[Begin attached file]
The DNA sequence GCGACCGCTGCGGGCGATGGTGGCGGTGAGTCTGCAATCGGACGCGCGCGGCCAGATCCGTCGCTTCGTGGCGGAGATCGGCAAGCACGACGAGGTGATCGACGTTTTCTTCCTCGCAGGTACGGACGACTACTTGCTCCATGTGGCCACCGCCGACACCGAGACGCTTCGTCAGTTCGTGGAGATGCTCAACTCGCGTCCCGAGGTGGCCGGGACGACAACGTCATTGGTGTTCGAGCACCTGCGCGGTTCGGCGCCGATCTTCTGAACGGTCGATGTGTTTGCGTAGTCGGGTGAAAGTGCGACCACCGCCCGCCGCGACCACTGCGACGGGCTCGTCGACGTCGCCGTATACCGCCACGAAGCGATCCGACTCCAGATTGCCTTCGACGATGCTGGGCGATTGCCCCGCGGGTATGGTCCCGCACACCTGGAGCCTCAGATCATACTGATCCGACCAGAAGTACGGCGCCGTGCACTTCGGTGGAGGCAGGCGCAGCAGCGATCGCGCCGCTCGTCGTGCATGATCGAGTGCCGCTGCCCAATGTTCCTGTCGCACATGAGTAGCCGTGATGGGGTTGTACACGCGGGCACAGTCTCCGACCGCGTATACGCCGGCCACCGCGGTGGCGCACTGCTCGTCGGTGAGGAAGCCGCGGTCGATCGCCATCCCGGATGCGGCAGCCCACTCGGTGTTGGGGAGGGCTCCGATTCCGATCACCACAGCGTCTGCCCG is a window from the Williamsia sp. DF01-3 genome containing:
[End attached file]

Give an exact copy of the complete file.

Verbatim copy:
The DNA sequence GCGACCGCTGCGGGCGATGGTGGCGGTGAGTCTGCAATCGGACGCGCGCGGCCAGATCCGTCGCTTCGTGGCGGAGATCGGCAAGCACGACGAGGTGATCGACGTTTTCTTCCTCGCAGGTACGGACGACTACTTGCTCCATGTGGCCACCGCCGACACCGAGACGCTTCGTCAGTTCGTGGAGATGCTCAACTCGCGTCCCGAGGTGGCCGGGACGACAACGTCATTGGTGTTCGAGCACCTGCGCGGTTCGGCGCCGATCTTCTGAACGGTCGATGTGTTTGCGTAGTCGGGTGAAAGTGCGACCACCGCCCGCCGCGACCACTGCGACGGGCTCGTCGACGTCGCCGTATACCGCCACGAAGCGATCCGACTCCAGATTGCCTTCGACGATGCTGGGCGATTGCCCCGCGGGTATGGTCCCGCACACCTGGAGCCTCAGATCATACTGATCCGACCAGAAGTACGGCGCCGTGCACTTCGGTGGAGGCAGGCGCAGCAGCGATCGCGCCGCTCGTCGTGCATGATCGAGTGCCGCTGCCCAATGTTCCTGTCGCACATGAGTAGCCGTGATGGGGTTGTACACGCGGGCACAGTCTCCGACCGCGTATACGCCGGCCACCGCGGTGGCGCACTGCTCGTCGGTGAGGAAGCCGCGGTCGATCGCCATCCCGGATGCGGCAGCCCACTCGGTGTTGGGGAGGGCTCCGATTCCGATCACCACAGCGTCTGCCCG is a window from the Williamsia sp. DF01-3 genome containing: